Tag Archives: AAG

4,000 aircraft recoveries

USS Gerald R. Ford (CVN-78) logged its 4,000th aircraft launch and recovery on September 10, showcasing the performance capabilities of the ship’s Electromagnetic Aircraft Launch System (EMALS) and Advanced Arresting Gear (AAG), as part of the aircraft carrier’s 18-month Post Delivery Test & Trials (PDT&T) period.

USS Gerald R. Ford (CVN-78)
USS Gerald R. Ford (CVN-78) logged its 4,000th trap (arrested landing) September 10 with Training Air Wing (TAW) 1 during carrier qualifications

Captain Kenneth Sterbenz, Aircraft Launch and Recovery Equipment (ALRE) program manager (PMA-251) for EMALS and AAG, noted the milestone is a significant achievement for both the ALRE program and the Ford crew.

«EMALS and AAG are consistently performing as expected and standing up to the rigorous testing of PDT&T operations», said Sterbenz. «Reaching 4,000 launches and recoveries is not only an important performance datapoint, but it also represents years of technological development and the dedication, professionalism, and successful work put forth by the ALRE team and CVN-78».

Ford’s EMALS and AAG systems are now more than halfway through the carrier’s test and evaluation period, and the ship’s force remains on track to complete all required assessments and critical system milestones in preparation for CVN-78 to formally enter the fleet.

Shannon Coulter, PMA-251 assistant program manager for Systems Engineering, has been aboard Ford for every fixed-wing launch and recovery, including the first aircraft launch and recovery in 2017.

«It’s been incredibly rewarding for the team to watch AAG and EMALS mature over the past nine months, as Ford’s crew gains significant experience and increased confidence with maintenance and operations», said Coulter. «The NAVAIR and General Atomics programmatic, engineering, maintenance, and logistics team has done an absolutely outstanding job of supporting CVN-78 over the past 4,000 EMALS and AAG launches and recoveries, and we look forward to strong system performance throughout the remaining PDT&T events».

The U.S. Navy’s newest aircraft launch and recovery technology was designed for use aboard Ford-class aircraft carriers, beginning with USS Gerald R. Ford (CVN-78). Land-based test sites, located at Joint Base McGuire-Dix-Lakehurst, New Jersey, enable test, troubleshooting and Sailor training. Managed by the Aircraft Launch and Recovery Equipment Program Office (PMA-251) and developed by prime contractor General Atomics, EMALS and AAG provide significant technological advancements to the U.S. Navy’s Ford-class aircraft carriers, requiring a smaller footprint aboard the ship, less maintenance, and less manpower than comparable steam catapults and arresting gear aboard the USS Nimitz (CVN-68)-class carriers.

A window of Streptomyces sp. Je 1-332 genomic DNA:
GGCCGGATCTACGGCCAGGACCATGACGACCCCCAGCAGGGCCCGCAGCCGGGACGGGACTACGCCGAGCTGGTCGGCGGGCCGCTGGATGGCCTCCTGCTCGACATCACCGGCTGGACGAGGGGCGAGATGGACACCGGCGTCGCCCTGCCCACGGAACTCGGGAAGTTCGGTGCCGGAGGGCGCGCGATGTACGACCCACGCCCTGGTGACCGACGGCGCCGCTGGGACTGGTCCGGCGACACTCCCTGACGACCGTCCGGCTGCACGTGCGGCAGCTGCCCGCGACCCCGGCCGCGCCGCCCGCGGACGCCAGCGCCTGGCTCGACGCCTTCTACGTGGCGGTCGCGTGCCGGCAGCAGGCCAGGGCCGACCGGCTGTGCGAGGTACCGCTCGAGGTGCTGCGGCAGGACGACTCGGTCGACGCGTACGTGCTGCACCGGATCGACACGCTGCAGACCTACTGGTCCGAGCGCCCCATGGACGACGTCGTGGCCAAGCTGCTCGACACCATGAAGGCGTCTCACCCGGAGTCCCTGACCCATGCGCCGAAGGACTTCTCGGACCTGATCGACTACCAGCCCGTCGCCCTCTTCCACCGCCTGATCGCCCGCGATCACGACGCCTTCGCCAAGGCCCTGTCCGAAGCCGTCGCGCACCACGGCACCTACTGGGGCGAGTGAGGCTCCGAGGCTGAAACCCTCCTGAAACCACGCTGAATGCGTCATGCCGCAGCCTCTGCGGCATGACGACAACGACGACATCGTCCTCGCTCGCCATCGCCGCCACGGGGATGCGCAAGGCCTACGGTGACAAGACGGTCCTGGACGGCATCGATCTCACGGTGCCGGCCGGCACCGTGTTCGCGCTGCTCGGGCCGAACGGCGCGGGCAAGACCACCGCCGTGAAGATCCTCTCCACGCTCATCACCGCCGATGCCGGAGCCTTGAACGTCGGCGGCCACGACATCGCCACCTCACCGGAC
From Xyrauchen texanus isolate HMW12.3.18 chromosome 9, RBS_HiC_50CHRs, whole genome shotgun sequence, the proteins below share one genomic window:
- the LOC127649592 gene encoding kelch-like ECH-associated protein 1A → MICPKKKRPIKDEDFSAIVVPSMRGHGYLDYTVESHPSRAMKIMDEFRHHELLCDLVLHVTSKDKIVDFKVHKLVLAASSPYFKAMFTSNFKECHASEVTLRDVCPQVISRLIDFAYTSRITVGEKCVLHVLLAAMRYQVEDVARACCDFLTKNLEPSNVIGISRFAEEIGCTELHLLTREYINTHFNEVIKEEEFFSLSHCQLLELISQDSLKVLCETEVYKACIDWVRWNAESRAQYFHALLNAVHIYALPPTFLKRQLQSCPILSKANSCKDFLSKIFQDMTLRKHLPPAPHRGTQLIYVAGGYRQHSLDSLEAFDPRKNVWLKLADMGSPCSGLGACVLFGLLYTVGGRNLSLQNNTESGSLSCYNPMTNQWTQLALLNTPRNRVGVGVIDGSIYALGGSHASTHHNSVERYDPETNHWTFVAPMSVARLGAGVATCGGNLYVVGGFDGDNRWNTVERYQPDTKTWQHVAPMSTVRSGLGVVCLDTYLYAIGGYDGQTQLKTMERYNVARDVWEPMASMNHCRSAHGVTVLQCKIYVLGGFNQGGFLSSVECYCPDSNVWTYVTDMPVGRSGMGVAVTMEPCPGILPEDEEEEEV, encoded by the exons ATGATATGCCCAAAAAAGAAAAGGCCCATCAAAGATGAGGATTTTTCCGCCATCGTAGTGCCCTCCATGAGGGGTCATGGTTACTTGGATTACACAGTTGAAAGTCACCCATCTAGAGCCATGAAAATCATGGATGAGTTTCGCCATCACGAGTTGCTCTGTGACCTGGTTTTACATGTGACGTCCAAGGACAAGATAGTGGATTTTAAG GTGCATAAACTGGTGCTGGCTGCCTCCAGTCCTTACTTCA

1000th Arrestment

An F/A-18E Super Hornet, attached to «Blue Blasters» of Strike Fighter Squadron (VFA) 34, landed aboard USS Gerald R. Ford’s (CVN-78) flight deck marking the 1,000th recovery of a fixed wing aircraft using Ford’s Advanced Arresting Gear (AAG) March 19, 2020 at 5:13 p.m.

Lieutenant Scott «Gameday» Gallagher lands an F/A-18F Super Hornet, attached to «Blue Blasters» of Strike Fighter Squadron (VFA) 34, for the 1,000th trap on USS Gerald R. Ford’s (CVN-78) flight deck during flight operations. Ford is currently underway conducting its flight deck and combat air traffic control center certifications (U.S. Navy photo by Mass Communication Specialist 1st Class Gary Prill)

Minutes later, the crew celebrated a second milestone launching an F/A18 E Super Hornet attached to «Warhawks» of Strike Fighter Squadron (VFA) 97 from Ford’s Electromagnetic Aircraft Launch System (EMALS) catapults for the 1,000th time.

This significant milestone in the ships’ history began on July 28, 2017 with Ford’s first fixed wing recovery and launch using its first-in-class AAG and EMALS technologies.

Captain J.J. «Yank» Cummings, Ford’s commanding officer, explained how the entire Ford crew has worked together over the last few years to reach this achievement.

«I couldn’t be more proud of our crew, their motivation is amazing», said Cummings. «We’ve been working extremely hard to get here today, and to see this 1,000th trap completely validates their efforts and the technology on this warship».

Boasting the Navy’s first major design investment in aircraft carriers since the 1960s, Ford’s AAG and EMALs support greater launch and recovery energy requirements of future air wings, increasing the safety margin over legacy launch and arresting gear found on Nimitz-class carriers.

Lieutenant Scott Gallagher, assigned to VFA 34, has landed on five other carriers, but became a part of Ford’s history with his, and the ship’s 1,000, recovery.

«There are a lot of people who are working night and day to make sure that this ship is ready to go be a warship out in the world», said Gallagher. «To be a part of that; and this deck certification is super cool. Also getting the 1,000th trap helps the ship get one step closer to being the warship that it needs to be».

Captain Joshua Sager, commander, Carrier Air Wing (CVW) 8, explained why his squadron’s integration with the ship’s personnel is important and how their relationship impacts operations.

«It’s great to share this moment in history with Ford. Integration between the air wing and ship’s company is crucial to the everyday success of carrier operations», said Sager. «Completion of the 1,000th catapult and arrestment shows that the ship and her crew have tested and proven the newest technology the Navy has, and together we are ready to meet the operational requirements of our nation».

With 1,000 launches and recoveries complete, USS Gerald R. Ford (CVN-78) will continue its flight deck and combat air traffic control certifications in preparation to deliver to the fleet regular flight operations in support of East Coast carrier qualifications.